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1.  The First Myriapod Genome Sequence Reveals Conservative Arthropod Gene Content and Genome Organisation in the Centipede Strigamia maritima 
Chipman, Ariel D. | Ferrier, David E. K. | Brena, Carlo | Qu, Jiaxin | Hughes, Daniel S. T. | Schröder, Reinhard | Torres-Oliva, Montserrat | Znassi, Nadia | Jiang, Huaiyang | Almeida, Francisca C. | Alonso, Claudio R. | Apostolou, Zivkos | Aqrawi, Peshtewani | Arthur, Wallace | Barna, Jennifer C. J. | Blankenburg, Kerstin P. | Brites, Daniela | Capella-Gutiérrez, Salvador | Coyle, Marcus | Dearden, Peter K. | Du Pasquier, Louis | Duncan, Elizabeth J. | Ebert, Dieter | Eibner, Cornelius | Erikson, Galina | Evans, Peter D. | Extavour, Cassandra G. | Francisco, Liezl | Gabaldón, Toni | Gillis, William J. | Goodwin-Horn, Elizabeth A. | Green, Jack E. | Griffiths-Jones, Sam | Grimmelikhuijzen, Cornelis J. P. | Gubbala, Sai | Guigó, Roderic | Han, Yi | Hauser, Frank | Havlak, Paul | Hayden, Luke | Helbing, Sophie | Holder, Michael | Hui, Jerome H. L. | Hunn, Julia P. | Hunnekuhl, Vera S. | Jackson, LaRonda | Javaid, Mehwish | Jhangiani, Shalini N. | Jiggins, Francis M. | Jones, Tamsin E. | Kaiser, Tobias S. | Kalra, Divya | Kenny, Nathan J. | Korchina, Viktoriya | Kovar, Christie L. | Kraus, F. Bernhard | Lapraz, François | Lee, Sandra L. | Lv, Jie | Mandapat, Christigale | Manning, Gerard | Mariotti, Marco | Mata, Robert | Mathew, Tittu | Neumann, Tobias | Newsham, Irene | Ngo, Dinh N. | Ninova, Maria | Okwuonu, Geoffrey | Ongeri, Fiona | Palmer, William J. | Patil, Shobha | Patraquim, Pedro | Pham, Christopher | Pu, Ling-Ling | Putman, Nicholas H. | Rabouille, Catherine | Ramos, Olivia Mendivil | Rhodes, Adelaide C. | Robertson, Helen E. | Robertson, Hugh M. | Ronshaugen, Matthew | Rozas, Julio | Saada, Nehad | Sánchez-Gracia, Alejandro | Scherer, Steven E. | Schurko, Andrew M. | Siggens, Kenneth W. | Simmons, DeNard | Stief, Anna | Stolle, Eckart | Telford, Maximilian J. | Tessmar-Raible, Kristin | Thornton, Rebecca | van der Zee, Maurijn | von Haeseler, Arndt | Williams, James M. | Willis, Judith H. | Wu, Yuanqing | Zou, Xiaoyan | Lawson, Daniel | Muzny, Donna M. | Worley, Kim C. | Gibbs, Richard A. | Akam, Michael | Richards, Stephen
PLoS Biology  2014;12(11):e1002005.
Myriapods (e.g., centipedes and millipedes) display a simple homonomous body plan relative to other arthropods. All members of the class are terrestrial, but they attained terrestriality independently of insects. Myriapoda is the only arthropod class not represented by a sequenced genome. We present an analysis of the genome of the centipede Strigamia maritima. It retains a compact genome that has undergone less gene loss and shuffling than previously sequenced arthropods, and many orthologues of genes conserved from the bilaterian ancestor that have been lost in insects. Our analysis locates many genes in conserved macro-synteny contexts, and many small-scale examples of gene clustering. We describe several examples where S. maritima shows different solutions from insects to similar problems. The insect olfactory receptor gene family is absent from S. maritima, and olfaction in air is likely effected by expansion of other receptor gene families. For some genes S. maritima has evolved paralogues to generate coding sequence diversity, where insects use alternate splicing. This is most striking for the Dscam gene, which in Drosophila generates more than 100,000 alternate splice forms, but in S. maritima is encoded by over 100 paralogues. We see an intriguing linkage between the absence of any known photosensory proteins in a blind organism and the additional absence of canonical circadian clock genes. The phylogenetic position of myriapods allows us to identify where in arthropod phylogeny several particular molecular mechanisms and traits emerged. For example, we conclude that juvenile hormone signalling evolved with the emergence of the exoskeleton in the arthropods and that RR-1 containing cuticle proteins evolved in the lineage leading to Mandibulata. We also identify when various gene expansions and losses occurred. The genome of S. maritima offers us a unique glimpse into the ancestral arthropod genome, while also displaying many adaptations to its specific life history.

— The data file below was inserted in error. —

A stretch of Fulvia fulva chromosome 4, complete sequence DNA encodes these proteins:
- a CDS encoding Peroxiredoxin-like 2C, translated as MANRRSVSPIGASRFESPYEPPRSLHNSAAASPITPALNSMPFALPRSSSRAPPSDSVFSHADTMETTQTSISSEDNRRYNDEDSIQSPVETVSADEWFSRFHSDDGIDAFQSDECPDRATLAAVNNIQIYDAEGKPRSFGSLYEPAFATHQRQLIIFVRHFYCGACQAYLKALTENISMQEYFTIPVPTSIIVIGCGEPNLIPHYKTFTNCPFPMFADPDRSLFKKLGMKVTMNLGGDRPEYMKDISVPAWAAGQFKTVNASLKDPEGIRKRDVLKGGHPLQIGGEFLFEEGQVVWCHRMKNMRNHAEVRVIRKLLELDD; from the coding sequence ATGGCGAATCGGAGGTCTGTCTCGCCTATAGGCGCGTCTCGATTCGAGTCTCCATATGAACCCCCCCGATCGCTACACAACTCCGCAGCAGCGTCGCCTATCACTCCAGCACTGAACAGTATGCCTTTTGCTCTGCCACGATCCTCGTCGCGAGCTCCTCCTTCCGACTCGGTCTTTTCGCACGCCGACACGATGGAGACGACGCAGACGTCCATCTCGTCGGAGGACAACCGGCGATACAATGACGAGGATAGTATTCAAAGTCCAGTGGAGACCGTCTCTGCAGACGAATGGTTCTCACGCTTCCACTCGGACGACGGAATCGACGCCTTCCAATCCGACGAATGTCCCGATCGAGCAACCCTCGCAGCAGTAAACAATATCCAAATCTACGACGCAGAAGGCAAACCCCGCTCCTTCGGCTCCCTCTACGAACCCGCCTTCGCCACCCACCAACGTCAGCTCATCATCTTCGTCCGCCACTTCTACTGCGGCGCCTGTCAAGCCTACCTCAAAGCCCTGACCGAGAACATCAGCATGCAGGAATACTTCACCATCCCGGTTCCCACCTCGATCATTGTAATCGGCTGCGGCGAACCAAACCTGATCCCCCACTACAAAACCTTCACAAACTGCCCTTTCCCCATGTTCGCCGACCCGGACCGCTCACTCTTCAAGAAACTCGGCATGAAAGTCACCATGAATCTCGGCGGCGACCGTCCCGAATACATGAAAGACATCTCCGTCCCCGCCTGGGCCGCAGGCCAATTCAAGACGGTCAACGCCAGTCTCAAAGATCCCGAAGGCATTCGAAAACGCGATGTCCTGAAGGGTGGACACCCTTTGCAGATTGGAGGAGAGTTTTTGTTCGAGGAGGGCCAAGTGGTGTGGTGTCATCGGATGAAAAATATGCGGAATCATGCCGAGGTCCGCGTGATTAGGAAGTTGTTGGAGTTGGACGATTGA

Author Summary
Arthropods are the most abundant animals on earth. Among them, insects clearly dominate on land, whereas crustaceans hold the title for the most diverse invertebrates in the oceans. Much is known about the biology of these groups, not least because of genomic studies of the fruit fly Drosophila, the water flea Daphnia, and other species used in research. Here we report the first genome sequence from a species belonging to a lineage that has previously received very little attention—the myriapods. Myriapods were among the first arthropods to invade the land over 400 million years ago, and survive today as the herbivorous millipedes and venomous centipedes, one of which—Strigamia maritima—we have sequenced here. We find that the genome of this centipede retains more characteristics of the presumed arthropod ancestor than other sequenced insect genomes. The genome provides access to many aspects of myriapod biology that have not been studied before, suggesting, for example, that they have diversified receptors for smell that are quite different from those used by insects. In addition, it shows specific consequences of the largely subterranean life of this particular species, which seems to have lost the genes for all known light-sensing molecules, even though it still avoids light.
PMCID: PMC4244043  PMID: 25423365